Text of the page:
Reverse Mortgages Delay Retirement Shortfall, New Study Shows

Financial advisors will be of greater help to their clients if they focus on a broad array of tools, including taking out a reverse mortgage, a Boston College study released in April finds.

The study, conducted by the Center for Retirement Research at Boston College, analyzed the point at which a person of retirement age falls short of his or her retirement “target” when several different tools are used: delaying retirement, taking out a reverse mortgage and controlling spending.

The study assumes reverse mortgage retirement income is used either by a homeowner without a mortgage who takes the maximum loan amount and receives lifetime payments over the course of the loan or by a homeowner who has a mortgage, in which case the loan is used to pay off the existing mortgage or is received as a lump sum.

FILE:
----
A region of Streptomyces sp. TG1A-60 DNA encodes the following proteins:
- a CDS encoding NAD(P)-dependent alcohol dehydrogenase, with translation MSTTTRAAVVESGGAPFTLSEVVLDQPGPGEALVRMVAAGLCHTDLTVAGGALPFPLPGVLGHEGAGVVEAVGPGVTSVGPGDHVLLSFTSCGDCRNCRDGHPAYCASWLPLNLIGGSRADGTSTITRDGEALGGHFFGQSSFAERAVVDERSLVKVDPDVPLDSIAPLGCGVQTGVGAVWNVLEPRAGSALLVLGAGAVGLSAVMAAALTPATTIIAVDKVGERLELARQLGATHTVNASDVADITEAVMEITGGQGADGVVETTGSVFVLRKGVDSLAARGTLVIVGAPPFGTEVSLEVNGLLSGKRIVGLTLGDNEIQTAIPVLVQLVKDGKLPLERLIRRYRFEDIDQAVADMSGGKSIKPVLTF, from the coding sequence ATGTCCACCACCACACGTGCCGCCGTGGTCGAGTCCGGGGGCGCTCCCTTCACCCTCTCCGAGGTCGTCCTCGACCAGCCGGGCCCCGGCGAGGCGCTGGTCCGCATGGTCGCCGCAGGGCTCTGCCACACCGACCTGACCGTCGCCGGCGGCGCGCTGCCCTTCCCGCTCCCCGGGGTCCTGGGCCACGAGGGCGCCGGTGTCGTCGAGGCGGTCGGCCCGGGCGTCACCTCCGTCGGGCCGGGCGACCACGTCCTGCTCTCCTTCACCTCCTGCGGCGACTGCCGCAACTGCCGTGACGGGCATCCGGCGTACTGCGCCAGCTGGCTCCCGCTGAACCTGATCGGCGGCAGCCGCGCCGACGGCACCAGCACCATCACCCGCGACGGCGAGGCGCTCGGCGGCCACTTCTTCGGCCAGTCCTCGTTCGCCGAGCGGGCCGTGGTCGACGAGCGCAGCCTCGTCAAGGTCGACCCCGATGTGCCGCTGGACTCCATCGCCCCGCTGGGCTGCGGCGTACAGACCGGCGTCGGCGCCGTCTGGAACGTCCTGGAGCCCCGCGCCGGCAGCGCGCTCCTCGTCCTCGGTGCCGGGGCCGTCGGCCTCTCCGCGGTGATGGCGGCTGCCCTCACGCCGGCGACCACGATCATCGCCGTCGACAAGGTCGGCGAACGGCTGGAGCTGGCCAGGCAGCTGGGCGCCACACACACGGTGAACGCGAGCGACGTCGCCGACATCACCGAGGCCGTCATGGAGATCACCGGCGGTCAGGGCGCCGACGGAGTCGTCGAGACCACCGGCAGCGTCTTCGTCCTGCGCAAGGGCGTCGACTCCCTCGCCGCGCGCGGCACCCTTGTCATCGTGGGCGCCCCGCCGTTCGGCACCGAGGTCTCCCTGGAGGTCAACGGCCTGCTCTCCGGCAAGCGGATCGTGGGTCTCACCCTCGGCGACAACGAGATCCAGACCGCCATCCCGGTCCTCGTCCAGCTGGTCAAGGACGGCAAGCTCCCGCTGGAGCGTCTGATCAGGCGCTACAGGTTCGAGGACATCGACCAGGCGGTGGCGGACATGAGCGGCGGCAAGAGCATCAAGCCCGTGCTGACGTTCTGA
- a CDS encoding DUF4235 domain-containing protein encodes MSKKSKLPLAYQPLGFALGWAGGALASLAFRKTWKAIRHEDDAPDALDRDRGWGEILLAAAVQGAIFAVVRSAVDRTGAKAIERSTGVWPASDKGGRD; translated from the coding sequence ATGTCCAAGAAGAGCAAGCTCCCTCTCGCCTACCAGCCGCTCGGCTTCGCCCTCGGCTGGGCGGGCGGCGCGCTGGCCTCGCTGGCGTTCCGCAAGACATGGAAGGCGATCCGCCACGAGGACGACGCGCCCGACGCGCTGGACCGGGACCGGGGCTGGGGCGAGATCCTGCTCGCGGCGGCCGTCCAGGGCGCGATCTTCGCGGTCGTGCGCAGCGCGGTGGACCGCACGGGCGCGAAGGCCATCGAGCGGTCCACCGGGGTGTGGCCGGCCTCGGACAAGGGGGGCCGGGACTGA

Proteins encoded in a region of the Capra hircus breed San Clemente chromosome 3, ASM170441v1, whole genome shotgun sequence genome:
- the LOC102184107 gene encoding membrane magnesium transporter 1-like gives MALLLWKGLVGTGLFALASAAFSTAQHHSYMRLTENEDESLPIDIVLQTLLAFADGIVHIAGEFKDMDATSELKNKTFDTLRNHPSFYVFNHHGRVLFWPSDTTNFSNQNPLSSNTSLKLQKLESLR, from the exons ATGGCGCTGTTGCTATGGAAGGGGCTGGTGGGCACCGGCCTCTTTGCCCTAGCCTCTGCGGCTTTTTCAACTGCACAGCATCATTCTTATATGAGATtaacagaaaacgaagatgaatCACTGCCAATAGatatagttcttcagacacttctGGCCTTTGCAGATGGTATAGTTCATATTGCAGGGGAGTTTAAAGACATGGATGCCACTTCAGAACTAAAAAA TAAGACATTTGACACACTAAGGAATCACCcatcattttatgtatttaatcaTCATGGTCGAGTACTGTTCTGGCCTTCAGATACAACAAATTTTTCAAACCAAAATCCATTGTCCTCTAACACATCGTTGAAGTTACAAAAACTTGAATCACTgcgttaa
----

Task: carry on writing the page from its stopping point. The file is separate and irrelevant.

Under a base case scenario, 74% of households fall short of their retirement target at age 62. The study finds that with a reverse mortgage, that age increases to 67. When compared with other potential solutions however, including controlling spending and investing 100% in “riskless equities,” the reverse mortgage delays that age more than the other mechanisms for each age group (see chart).


View the study findings.

Written by Elizabeth Ecker

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